Filing an Amended Tax Return

Originally published in the Cedar Street Times

May 2, 2014

It’s May!  The sun is shining and the grass is green.  There is plenty of daylight in the evenings and summer is just around the corner.  You even have your tax returns complete.  Things are looking good!  As you mosey out to the mailbox and pull out today’s haul, you see a letter with an unusually interesting stamp, one kind of like your dad used to collect…then it hits you, “Wait a minute, did I claim the deduction for donating Dad’s stamp collection to the museum!  I even spent $300 on the appraisal, and I completely forgot about it!  And my taxes are already done!”

Fortunately for the hypothetical you as well as everyone else, there is a cure-all remedy elixir called an amendment.

The Internal Revenue Service (IRS) provides form 1040X and the California Franchise Tax Board (FTB) provides form 540X to facilitate this process for individuals.  The ‘X’ comes from the fact that you must be eXtra crazy to want to do your taxes again.  Actually, I have no idea where the ‘X’ comes from, but it is probably rooted in something – just like 401(k) plans.  Many people don’t realize 401(k) is simply the Internal Revenue Code Section that lays down the rules for that particular type of retirement plan.  Somebody was not having a creative day when they came up with that one.  But I digress…

The IRS version and the FTB version of amendments follow a similar format with a column of the original amounts reported, a column for the net change, and a revised column.  They do not cover all lines in the tax returns, however, but selected key lines as well as subtotals for other things.   Any affected schedules and statements are re-prepared in full in the corrected manner and attached to the returns.  The returns must be paper filed, and if there are changes to amounts reported for tax withholdings, the physical copies of the forms showing the withholdings must be attached.

Simple math errors are generally corrected by the taxing authority computer systems, and a change letter is sent automatically, so you generally don’t have to file an amendment if for some reason you noticed an arithmetic error on the return.  With computer tax preparation so prevalent, it is rare to see this unless the return is hand-prepared.  As a side note of interest, every client hand-prepared return I have re-prepared in the past ten years, aside from something basic like a single person with a W-2 or a pension, has had preparation errors – a tribute to the complexity of our tax code today.

If you missed something large and underreported your taxable income significantly, it is to your benefit to amend as soon as possible as interest and penalties will continue to grow.  You could also be assessed a 20 percent accuracy related penalty.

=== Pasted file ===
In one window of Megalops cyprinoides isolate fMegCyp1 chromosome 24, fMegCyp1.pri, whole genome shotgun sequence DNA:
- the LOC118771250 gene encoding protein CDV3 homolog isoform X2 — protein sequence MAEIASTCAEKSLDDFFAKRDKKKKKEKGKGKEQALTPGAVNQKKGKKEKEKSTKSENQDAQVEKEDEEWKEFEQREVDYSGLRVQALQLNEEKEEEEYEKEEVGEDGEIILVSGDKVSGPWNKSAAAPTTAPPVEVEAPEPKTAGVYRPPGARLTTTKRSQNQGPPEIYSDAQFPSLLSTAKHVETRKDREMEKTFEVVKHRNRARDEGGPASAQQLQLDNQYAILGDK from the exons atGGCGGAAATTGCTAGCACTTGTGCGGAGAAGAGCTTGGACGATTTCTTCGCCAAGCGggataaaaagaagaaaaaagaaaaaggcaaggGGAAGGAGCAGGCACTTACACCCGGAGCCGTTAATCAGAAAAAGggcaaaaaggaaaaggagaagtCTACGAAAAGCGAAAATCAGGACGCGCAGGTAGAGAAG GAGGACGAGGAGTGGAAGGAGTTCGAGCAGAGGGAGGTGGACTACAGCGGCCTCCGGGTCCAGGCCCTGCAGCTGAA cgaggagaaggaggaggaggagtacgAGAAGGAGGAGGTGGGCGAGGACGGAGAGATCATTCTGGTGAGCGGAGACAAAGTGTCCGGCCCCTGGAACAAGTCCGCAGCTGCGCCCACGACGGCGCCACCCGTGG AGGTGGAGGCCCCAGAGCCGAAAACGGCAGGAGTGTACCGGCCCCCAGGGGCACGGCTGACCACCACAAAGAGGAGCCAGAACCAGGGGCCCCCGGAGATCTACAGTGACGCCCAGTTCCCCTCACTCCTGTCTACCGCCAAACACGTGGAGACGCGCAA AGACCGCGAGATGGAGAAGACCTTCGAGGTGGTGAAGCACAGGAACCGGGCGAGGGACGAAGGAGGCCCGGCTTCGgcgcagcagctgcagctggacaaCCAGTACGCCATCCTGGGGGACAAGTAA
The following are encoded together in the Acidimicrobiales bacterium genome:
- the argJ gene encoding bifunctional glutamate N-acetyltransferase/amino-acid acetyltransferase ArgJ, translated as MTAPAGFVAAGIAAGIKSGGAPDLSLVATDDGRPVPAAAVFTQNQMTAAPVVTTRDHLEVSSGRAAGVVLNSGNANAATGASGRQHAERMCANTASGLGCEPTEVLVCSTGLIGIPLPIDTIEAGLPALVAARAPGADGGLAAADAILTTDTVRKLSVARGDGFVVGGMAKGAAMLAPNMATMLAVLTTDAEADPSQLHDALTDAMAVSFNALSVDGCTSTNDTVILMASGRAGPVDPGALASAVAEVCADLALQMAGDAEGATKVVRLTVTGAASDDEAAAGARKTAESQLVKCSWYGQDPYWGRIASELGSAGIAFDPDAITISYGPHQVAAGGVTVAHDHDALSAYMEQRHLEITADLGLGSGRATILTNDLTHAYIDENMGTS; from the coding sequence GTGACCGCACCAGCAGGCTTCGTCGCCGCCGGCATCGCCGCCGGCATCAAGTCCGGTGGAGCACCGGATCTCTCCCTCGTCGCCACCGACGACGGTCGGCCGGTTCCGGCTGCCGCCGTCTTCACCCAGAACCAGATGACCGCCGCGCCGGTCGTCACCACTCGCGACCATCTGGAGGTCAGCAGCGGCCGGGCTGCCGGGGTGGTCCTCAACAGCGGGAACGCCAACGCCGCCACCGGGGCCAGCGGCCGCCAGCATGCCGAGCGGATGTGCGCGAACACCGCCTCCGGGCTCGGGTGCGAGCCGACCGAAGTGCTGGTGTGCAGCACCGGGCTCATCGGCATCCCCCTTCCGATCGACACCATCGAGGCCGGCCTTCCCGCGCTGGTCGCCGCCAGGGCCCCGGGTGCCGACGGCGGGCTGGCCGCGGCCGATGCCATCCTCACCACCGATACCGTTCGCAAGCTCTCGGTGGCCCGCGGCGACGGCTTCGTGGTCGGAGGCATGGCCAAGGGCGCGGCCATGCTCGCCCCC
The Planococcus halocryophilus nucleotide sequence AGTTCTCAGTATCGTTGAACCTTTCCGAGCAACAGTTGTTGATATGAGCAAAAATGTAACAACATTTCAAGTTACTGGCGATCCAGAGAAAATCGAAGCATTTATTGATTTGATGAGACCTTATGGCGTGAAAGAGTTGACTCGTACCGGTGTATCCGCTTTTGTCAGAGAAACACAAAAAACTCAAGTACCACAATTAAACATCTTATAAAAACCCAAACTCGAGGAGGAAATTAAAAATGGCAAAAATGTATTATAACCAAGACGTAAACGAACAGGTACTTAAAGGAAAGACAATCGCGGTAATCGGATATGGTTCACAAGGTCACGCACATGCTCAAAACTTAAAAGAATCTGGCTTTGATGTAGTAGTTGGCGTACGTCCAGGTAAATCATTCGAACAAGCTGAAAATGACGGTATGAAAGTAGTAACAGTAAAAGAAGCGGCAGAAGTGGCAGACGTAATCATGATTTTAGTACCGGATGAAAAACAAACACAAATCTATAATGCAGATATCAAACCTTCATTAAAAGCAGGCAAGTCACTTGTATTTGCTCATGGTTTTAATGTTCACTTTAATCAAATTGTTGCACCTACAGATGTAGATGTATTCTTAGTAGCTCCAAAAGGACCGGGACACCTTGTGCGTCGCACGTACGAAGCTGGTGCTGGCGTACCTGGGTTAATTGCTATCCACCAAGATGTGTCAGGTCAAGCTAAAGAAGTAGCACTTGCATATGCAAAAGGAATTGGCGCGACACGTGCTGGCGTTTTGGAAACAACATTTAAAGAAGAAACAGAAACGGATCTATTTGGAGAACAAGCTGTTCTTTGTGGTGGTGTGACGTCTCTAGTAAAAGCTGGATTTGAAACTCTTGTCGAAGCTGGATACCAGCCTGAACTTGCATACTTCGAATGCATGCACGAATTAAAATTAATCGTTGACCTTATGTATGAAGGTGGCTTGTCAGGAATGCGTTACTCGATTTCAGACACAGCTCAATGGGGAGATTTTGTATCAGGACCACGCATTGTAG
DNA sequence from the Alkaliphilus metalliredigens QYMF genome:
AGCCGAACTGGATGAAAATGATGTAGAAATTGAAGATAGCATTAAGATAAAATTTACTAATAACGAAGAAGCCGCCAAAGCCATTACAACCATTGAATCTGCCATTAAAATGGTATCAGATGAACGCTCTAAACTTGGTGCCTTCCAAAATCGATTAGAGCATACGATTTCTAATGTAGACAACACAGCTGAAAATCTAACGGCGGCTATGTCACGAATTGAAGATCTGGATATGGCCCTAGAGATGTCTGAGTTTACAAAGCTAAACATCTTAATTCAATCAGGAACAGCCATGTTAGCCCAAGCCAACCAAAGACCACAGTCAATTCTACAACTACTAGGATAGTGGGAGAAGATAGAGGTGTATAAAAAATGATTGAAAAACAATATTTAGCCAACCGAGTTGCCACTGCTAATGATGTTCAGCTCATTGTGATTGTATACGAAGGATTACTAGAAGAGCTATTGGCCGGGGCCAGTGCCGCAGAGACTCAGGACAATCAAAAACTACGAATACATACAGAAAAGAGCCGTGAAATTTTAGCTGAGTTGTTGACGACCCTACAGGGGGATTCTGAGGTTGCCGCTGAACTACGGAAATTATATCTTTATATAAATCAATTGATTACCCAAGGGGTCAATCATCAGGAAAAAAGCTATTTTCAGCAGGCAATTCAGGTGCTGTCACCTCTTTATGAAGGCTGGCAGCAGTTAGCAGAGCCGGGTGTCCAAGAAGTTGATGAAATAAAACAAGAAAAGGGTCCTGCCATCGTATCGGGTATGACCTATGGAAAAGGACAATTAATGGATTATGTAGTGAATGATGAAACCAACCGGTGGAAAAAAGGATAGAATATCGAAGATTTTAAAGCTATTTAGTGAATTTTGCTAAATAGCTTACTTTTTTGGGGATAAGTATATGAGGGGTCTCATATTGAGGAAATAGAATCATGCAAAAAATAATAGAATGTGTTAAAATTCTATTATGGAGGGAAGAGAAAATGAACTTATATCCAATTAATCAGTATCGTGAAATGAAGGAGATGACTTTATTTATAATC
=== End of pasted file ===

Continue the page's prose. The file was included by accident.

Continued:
The IRS generally gives you three years to file an amendment and the FTB gives you four years.  More specifically and to illustrate, if you filed your 2013 1040 return on or before April 15, 2014, you have until April 15, 2017 to file your 1040X amended tax return.  If you filed for an automatic extension until October 15, then you have until the earlier of 1) three years from the date you actually file the return or 2) three years from October 15.  If however, you are delinquent on paying the tax you owe, and you have an outstanding balance that carries on for a period of time, that time frame could be extended as you have at least two years (one for California) after the date you actually pay the tax to file an amendment.

After filing an amendment, don’t hold your breath waiting for a response, as it typically takes two or three months to process the returns.  If you are curious, however, you can check the status of your return at http://www.irs.gov.

I have worked with quite a number of people over the years where we have gone back to file amended tax returns to claim missed deductions from the past and obtain a refund.  If the amendment can yield a greater refund than the cost of preparing the amendment, it is certainly worth considering!

Prior articles are republished on my website at www.tlongcpa.com/blog.

IRS Circular 230 Notice: To the extent this article concerns tax matters, it is not intended to be used and cannot be used by a taxpayer for the purpose of avoiding penalties that may be imposed by law.

Travis H. Long, CPA is located at 706-B Forest Avenue, PG, 93950 and focuses on trust, estate, individual, and business taxation. He can be reached at 831-333-1041.

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